The FDA recently approved Palforzia for peanut allergy treatment in children and teens. In this Q&A, we break down what families need to know about Palforzia.
What exactly is Palforzia?
Palforzia is a prescription medicine made from peanuts, designed as a treatment for people who are allergic to peanuts.
What are the main benefits of Palforzia?
Palforzia can help reduce the severity of allergic reactions to peanut, including anaphylaxis. It’s meant to help in situations where your child is exposed to peanut by accident.
Who can take Palforzia?
The FDA has approved Palforzia for children and teens ages 4-17 who are diagnosed with a peanut allergy. Someone can keep taking Palforzia as an adult if they started this treatment when they were a child or teen.
Learn more about FDA approval for Palforzia:
How does Palforzia work?
Palforzia is an oral treatment (given by mouth). It’s a powder made from peanuts. A child taking Palforzia is given small, pre-measured amounts of peanut over several months. The dose of peanut gradually increases over time.
How much peanut is in Palforzia?
The amount of peanut powder in a capsule starts out very low, and gradually increases to a daily maintenance dose of roughly one peanut.
How do you give Palforzia to your child?
Palforzia powder comes in color-coded capsules that you pull apart, so you know you’re giving your child the right dose of peanut powder. You don’t just give the powder by itself. Rather, you mix the Palforzia into soft foods like yogurt, applesauce or pudding, and have your child eat the food with the powder.
Can my child eat peanuts while taking Palforzia?
No. Your child must eat a strict peanut-free diet when taking Palforzia.
Can Palforzia treat other food allergies, beyond peanut allergies?
No. Palforzia only treats peanut allergy. It isn’t a treatment for any other food allergies, such as egg and milk allergies.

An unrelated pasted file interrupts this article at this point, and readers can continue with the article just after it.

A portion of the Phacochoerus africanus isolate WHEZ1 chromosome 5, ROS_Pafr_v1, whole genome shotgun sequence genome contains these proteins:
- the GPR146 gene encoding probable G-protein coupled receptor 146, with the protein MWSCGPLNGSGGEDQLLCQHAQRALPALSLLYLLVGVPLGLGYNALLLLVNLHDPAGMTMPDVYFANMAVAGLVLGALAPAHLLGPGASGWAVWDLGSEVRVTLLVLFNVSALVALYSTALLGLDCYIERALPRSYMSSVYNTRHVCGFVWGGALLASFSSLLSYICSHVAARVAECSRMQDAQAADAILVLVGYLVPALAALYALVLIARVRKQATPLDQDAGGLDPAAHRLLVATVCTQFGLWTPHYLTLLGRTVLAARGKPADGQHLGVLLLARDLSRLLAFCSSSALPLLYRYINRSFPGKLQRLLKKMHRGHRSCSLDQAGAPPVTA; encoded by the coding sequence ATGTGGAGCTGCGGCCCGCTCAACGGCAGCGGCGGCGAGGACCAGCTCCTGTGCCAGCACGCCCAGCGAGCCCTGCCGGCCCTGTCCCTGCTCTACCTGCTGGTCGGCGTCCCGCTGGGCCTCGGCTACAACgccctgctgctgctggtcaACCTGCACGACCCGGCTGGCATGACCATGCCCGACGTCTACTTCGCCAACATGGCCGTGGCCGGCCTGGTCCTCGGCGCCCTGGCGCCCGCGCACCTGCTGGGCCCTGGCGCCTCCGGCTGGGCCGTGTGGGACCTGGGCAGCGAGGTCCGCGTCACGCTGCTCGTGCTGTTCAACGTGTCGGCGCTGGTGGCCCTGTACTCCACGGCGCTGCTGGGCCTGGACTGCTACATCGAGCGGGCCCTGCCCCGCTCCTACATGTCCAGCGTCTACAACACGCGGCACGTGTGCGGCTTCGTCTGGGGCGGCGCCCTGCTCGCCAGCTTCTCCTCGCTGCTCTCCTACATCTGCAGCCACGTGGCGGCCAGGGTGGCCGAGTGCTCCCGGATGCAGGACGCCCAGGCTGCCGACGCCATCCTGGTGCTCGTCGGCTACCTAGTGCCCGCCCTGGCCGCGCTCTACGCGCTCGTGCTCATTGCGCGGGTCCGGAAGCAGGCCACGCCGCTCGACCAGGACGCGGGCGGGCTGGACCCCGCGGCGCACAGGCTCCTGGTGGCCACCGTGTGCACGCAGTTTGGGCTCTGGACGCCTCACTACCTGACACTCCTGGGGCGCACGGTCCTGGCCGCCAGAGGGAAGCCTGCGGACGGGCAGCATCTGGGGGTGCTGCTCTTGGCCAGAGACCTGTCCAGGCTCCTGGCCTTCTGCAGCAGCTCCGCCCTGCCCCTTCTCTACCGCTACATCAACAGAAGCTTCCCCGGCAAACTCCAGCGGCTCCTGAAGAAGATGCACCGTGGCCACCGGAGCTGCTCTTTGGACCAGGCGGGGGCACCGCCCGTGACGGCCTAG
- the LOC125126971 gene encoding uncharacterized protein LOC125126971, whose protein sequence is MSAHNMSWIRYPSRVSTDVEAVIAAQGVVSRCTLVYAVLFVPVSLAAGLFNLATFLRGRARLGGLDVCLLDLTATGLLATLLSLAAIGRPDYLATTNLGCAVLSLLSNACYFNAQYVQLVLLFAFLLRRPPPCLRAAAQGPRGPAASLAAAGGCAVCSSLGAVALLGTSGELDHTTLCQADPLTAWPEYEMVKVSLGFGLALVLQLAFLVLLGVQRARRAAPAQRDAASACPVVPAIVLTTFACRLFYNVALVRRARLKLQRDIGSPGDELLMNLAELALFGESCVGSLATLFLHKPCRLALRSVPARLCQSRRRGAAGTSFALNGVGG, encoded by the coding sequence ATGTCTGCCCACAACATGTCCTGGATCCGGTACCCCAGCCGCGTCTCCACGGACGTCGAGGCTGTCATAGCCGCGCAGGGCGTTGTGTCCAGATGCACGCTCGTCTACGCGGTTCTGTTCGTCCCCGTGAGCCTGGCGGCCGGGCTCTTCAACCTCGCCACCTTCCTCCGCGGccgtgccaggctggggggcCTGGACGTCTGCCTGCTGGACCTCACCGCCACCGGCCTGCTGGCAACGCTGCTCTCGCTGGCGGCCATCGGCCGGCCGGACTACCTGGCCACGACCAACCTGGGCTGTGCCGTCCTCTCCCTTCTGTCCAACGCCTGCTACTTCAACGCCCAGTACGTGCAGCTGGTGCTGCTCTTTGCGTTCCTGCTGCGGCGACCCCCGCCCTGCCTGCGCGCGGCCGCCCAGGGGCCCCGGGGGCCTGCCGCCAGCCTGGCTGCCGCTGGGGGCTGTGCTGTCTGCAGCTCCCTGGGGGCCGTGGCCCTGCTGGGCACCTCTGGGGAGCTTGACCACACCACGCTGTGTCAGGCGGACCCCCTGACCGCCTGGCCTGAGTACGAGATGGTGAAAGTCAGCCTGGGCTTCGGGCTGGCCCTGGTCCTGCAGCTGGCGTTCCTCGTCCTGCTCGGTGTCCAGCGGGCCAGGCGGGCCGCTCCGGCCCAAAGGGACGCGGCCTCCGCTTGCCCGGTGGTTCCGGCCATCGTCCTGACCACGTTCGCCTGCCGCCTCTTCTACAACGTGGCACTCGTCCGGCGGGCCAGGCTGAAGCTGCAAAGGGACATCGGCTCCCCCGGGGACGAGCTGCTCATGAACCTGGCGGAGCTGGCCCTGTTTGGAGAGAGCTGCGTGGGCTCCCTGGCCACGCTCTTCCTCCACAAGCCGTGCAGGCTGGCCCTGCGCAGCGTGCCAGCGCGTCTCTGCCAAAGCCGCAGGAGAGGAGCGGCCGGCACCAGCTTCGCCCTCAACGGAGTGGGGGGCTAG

Can Palforzia treat allergic reactions?
No. Never give Palforzia when your child or teen is having an allergic reaction.
Palforzia is not an emergency treatment for an allergic reaction. Palforzia users must still carry EpiPens to treat severe allergic reactions.
Could Palforzia cause an allergic reaction?
Yes. Since Palforzia is peanut-based, it can still cause allergic reactions, including severe ones. If your child has a severe allergic reaction to Palforzia, give an EpiPen and call 911, like you would with any severe reaction.
Are there special procedures for starting Palforzia?
Yes. Patients starting Palforzia always receive their first dose in a healthcare setting, under observation of trained healthcare staff. Patients also receive their first dose of each dose increase in a healthcare setting. This way, doctors can watch patients closely for any symptoms of an allergic reaction.
How can people gain access to Palforzia for their children?
Right now, Palforzia is only available through a strict program called the Palforzia Risk Evaluation and Mitigation Strategy (REMS) Program.
How much does Palforzia cost?
The list price of Palforzia is set at $890 per month. This comes out to more than $10,000 per year.
Is Palforzia a cure for food allergies?
No. Palforzia only treats existing food allergies. It doesn’t cure food allergies, and does not prevent food allergies before they start. There is still no proven cure for food allergies, so prevention is still the best defense.
How can I help prevent children from developing food allergies?
Landmark studies and clinical guidelines show that introducing babies to peanut, egg, and milk early and often is the best way to reduce their risk of developing an allergy to these foods. Start giving your baby peanut, egg, and milk between 4-11 months of age. Then, continue to feed baby these foods multiple times a week for at least several months.
All health-related content on this website is for informational purposes only and does not create a doctor-patient relationship. Always seek the advice of your own pediatrician in connection with any questions regarding your baby’s health.
These statements have not been evaluated by the Food and Drug Administration. Products are not intended to diagnose, treat, cure or prevent any disease.